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I like my job, but sometimes it can get a bit tedious and boring. As motivation, I want to know how many hours of work are left before I finally get my two days of weekend and relaxation.

  • I work every day from Monday to Friday, totalling 38.5 hours, starting at 9am and ending at 6pm.
  • Every day - except Friday - I get a lunch break from 1:00pm to 1:30pm. On Fridays I do not get a lunch break, but get off at 1:30pm instead. Note that these lunch breaks do not add to work time.
  • If I check the time during the weekend (Friday after 1:30pm, Saturday or Sunday), I don't want to know about next week yet - it should tell me that zero hours are remaining instead.

Given an input date, calculate the number of work hours remaining until the weekend is here (on Friday at 1:30pm). You can assume that the input hours will range from 0 to 23, and the minutes will only ever be 0 or 30, which means that you will not have to calculate fractions other than .5.

Rules

  • This is , the shortest answer, in bytes, wins.
  • As usual, standard loopholes are forbidden.
  • Input may be received in any reasonable datetime format. Timestamps, date strings, date objects, et cetera are all allowed. You can also directly take the input as the day of the week (indexed with Sunday as 0), the hours and the minutes.
  • Output may be written directly to stdout or returned as a string or numeric. Printing with trailing newlines is allowed.

Test Cases

Fri May 21 2021 09:00:00 -> 4.5
Sun Jul 25 2021 16:00:00 -> 0
Mon Aug 23 2021 04:00:00 -> 38.5
Sat Nov 06 2021 08:00:00 -> 0
Thu Oct 14 2021 10:30:00 -> 11.5
Tue Dec 07 2021 14:30:00 -> 25
Fri Jan 21 2022 00:00:00 -> 4.5

Formatted as full date strings for convencience - you do not need to use this format, check the input rules.

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6
  • \$\begingroup\$ When does the weekend end? I notice Sunday 4PM has 0 hours (since it's during the weekend) but Monday 4AM has the full week listed - is the cutoff at Monday midnight, and should the output for Monday at 00h00 be 38.5 or 0? \$\endgroup\$ – hyper-neutrino Jun 22 at 15:30
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    \$\begingroup\$ The entire Sunday is still weekend. The first second of Monday (00h00) already counts as the new week. \$\endgroup\$ – Ian H. Jun 22 at 15:32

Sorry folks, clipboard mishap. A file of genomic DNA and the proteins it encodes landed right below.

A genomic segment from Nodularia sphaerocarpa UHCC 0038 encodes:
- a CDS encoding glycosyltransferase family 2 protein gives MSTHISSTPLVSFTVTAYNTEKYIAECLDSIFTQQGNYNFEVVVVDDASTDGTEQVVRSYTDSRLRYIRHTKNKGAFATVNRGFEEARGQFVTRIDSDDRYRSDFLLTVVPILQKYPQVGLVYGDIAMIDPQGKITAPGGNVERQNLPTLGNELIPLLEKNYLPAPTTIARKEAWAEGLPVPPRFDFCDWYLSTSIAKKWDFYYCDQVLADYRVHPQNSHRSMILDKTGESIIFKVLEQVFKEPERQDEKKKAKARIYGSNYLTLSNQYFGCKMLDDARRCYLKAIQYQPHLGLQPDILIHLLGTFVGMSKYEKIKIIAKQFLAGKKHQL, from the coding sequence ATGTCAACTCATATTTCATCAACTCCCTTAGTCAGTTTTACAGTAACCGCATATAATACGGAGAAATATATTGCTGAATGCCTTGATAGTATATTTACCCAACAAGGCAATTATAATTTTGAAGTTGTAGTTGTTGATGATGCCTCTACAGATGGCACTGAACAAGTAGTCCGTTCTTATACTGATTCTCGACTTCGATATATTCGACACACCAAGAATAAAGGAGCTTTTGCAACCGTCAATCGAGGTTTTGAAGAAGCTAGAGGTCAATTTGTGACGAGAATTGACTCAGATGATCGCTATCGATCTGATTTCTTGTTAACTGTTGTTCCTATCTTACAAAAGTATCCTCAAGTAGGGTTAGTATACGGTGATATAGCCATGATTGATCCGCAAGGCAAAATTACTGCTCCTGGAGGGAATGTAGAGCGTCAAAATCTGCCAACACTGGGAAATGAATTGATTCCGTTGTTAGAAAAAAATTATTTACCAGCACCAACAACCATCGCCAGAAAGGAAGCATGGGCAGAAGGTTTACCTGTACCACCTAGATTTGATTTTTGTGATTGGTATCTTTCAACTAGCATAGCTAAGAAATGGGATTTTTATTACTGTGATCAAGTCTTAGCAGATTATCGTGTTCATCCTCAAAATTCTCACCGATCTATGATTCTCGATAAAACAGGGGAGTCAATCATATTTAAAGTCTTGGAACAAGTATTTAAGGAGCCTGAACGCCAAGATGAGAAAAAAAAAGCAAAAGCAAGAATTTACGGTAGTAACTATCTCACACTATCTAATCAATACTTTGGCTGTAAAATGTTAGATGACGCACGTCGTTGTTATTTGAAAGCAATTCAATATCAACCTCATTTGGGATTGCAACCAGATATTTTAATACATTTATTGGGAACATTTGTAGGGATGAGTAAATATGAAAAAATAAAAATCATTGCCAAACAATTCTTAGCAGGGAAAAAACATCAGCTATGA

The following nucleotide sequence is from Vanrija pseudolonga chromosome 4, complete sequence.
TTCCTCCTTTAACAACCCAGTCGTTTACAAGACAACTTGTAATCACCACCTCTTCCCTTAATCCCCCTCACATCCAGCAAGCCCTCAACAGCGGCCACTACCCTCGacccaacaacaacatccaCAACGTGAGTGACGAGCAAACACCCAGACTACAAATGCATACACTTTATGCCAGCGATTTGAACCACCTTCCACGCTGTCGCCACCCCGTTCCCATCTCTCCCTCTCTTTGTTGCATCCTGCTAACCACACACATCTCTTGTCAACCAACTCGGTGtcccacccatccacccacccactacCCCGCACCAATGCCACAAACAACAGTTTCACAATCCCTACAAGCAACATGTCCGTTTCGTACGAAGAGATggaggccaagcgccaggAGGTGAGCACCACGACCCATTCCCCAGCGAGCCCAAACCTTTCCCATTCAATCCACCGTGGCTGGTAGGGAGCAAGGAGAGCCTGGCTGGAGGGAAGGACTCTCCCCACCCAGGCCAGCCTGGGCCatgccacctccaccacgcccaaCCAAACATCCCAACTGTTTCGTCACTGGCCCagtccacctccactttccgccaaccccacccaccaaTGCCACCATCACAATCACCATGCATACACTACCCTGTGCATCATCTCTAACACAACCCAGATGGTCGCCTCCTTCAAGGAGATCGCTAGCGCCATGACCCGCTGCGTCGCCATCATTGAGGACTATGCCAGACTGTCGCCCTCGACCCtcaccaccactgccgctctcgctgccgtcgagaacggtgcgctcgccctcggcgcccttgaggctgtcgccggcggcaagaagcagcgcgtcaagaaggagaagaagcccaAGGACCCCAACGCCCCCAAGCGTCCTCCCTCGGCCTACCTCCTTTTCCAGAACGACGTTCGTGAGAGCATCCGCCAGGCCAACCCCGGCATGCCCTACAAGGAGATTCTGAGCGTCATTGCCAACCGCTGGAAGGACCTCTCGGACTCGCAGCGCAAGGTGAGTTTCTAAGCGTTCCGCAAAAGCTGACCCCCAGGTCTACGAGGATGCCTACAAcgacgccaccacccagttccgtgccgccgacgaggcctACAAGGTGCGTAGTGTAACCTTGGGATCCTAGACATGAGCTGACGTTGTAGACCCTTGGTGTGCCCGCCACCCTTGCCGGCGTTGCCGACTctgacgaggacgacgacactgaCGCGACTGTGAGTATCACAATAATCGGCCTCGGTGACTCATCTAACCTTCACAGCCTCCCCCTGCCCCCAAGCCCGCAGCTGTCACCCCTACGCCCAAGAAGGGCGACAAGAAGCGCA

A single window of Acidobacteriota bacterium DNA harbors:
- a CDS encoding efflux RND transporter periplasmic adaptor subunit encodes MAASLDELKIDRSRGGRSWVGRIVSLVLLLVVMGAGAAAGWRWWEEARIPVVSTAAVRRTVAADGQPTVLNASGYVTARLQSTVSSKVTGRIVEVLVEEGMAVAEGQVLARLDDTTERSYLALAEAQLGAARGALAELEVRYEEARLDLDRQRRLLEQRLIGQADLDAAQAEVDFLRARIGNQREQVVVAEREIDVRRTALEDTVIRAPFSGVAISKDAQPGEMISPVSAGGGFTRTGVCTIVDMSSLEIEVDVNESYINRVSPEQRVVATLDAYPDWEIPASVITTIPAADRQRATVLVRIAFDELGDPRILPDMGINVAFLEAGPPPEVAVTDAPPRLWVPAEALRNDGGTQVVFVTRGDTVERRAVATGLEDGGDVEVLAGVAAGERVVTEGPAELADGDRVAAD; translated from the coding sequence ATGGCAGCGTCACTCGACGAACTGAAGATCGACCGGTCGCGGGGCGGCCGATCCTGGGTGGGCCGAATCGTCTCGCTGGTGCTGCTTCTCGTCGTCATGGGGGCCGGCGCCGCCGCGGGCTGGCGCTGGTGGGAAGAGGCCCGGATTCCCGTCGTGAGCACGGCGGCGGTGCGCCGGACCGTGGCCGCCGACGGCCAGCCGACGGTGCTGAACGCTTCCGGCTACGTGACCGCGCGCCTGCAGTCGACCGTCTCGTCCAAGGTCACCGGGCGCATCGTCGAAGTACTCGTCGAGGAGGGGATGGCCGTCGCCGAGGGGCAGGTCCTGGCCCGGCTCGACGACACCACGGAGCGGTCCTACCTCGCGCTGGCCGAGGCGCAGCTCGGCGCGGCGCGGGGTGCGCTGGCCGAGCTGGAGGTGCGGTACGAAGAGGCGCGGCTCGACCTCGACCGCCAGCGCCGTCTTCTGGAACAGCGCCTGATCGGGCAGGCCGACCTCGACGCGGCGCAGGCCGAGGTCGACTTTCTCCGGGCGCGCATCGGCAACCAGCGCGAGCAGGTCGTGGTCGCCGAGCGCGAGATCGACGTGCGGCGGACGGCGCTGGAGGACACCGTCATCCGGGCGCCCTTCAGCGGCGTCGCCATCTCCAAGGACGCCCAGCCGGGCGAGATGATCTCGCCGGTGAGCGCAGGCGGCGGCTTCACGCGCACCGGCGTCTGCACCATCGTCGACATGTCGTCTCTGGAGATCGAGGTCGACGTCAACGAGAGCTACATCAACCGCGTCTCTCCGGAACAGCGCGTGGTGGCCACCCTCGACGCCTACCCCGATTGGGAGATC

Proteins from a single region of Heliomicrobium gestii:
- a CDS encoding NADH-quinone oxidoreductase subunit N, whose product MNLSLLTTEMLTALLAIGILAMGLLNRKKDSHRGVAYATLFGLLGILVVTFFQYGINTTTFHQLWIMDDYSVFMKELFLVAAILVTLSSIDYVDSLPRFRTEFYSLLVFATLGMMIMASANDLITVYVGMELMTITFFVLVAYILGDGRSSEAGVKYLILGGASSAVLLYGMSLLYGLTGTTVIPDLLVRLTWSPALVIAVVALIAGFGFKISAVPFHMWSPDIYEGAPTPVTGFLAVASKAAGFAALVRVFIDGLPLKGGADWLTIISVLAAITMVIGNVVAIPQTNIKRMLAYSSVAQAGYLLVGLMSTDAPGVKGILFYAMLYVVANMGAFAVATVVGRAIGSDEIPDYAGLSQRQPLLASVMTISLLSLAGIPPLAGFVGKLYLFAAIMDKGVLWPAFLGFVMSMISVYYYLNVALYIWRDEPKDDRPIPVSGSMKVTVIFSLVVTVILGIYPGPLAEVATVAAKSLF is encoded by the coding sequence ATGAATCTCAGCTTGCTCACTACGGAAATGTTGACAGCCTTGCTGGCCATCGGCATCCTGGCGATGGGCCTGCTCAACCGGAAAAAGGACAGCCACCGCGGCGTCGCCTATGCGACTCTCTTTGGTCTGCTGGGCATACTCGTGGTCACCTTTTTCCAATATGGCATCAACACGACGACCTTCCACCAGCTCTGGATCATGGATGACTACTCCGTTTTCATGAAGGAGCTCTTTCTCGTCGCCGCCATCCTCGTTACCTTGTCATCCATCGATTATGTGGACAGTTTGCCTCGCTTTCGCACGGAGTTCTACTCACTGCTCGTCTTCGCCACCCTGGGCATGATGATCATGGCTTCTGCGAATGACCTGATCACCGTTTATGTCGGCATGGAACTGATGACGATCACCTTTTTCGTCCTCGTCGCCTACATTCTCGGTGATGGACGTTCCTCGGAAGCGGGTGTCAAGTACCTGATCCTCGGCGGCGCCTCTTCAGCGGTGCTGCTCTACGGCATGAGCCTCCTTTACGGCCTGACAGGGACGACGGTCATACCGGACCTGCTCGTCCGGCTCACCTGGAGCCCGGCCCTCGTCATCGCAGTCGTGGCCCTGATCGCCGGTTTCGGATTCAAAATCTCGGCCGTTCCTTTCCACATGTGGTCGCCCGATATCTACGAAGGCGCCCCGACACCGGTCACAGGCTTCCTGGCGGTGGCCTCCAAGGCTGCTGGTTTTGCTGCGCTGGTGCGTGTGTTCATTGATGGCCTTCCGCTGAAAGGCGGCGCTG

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    \$\begingroup\$ You probably should include at least one test case where the minutes are 30. \$\endgroup\$ – Arnauld Jun 22 at 15:53
  • \$\begingroup\$ @Arnauld good idea, done! \$\endgroup\$ – Ian H. Jun 22 at 16:08
  • \$\begingroup\$ "You can also directly take the input as the day of the week (indexed with Sunday as 0), the hours and the minutes." Can I just take the number of minutes elapsed since Sunday, where beginning of Sunay is 0? \$\endgroup\$ – Jonah Jun 22 at 21:37
5
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Python 2, 108 bytes

d,h,m=input()
t=0
while((h,m)<(13,1))+4>d%7:t+=8<h<18>13!=h*-~m*(d!=4);h+=m>0;m=30-m;d+=h/24;h%=24
print.5*t

Try it online!

-2 bytes thanks to EliteDaMyth
-5 bytes thanks to Arnauld
-5 bytes thanks to ovs

Monday = 0, Sunday = 6

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  • 1
    \$\begingroup\$ i dont think you need () around h+=(m>0) \$\endgroup\$ – EliteDaMyth Jun 22 at 16:02
  • 1
    \$\begingroup\$ 100 bytes, based on Arnauld's suggestion. \$\endgroup\$ – ovs Jun 22 at 16:11
  • \$\begingroup\$ I think d=3, h=13, m=30 should return 9, not 8.5. \$\endgroup\$ – Arnauld Jun 22 at 17:07
  • \$\begingroup\$ @Arnauld fixed for 8, thanks \$\endgroup\$ – hyper-neutrino Jun 22 at 17:12
2
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JavaScript (ES6),  84 79 78  73 bytes

Saved 1 byte thanks to @l4m2

Expects (d,h,m) where d is the day of the week as described in the challenge.

(d,h,m)=>d%6?(g=k=>k--?g(k)-(k/18&(d-5?k!=26:k<27)):94-17*d)(h*2+!!m)/2:0

Try it online!

Commented

(d, h, m) =>        // d = day of week, h = hours, m = minutes
d % 6 ?             // if this is not the week-end:
  ( g = k =>        //   g is a recursive function that iterates over
                    //   the whole day with a 30 minutes granularity
    k-- ?           //     decrement k; if it was not 0:
      g(k) -        //       do a recursive call and decrement the final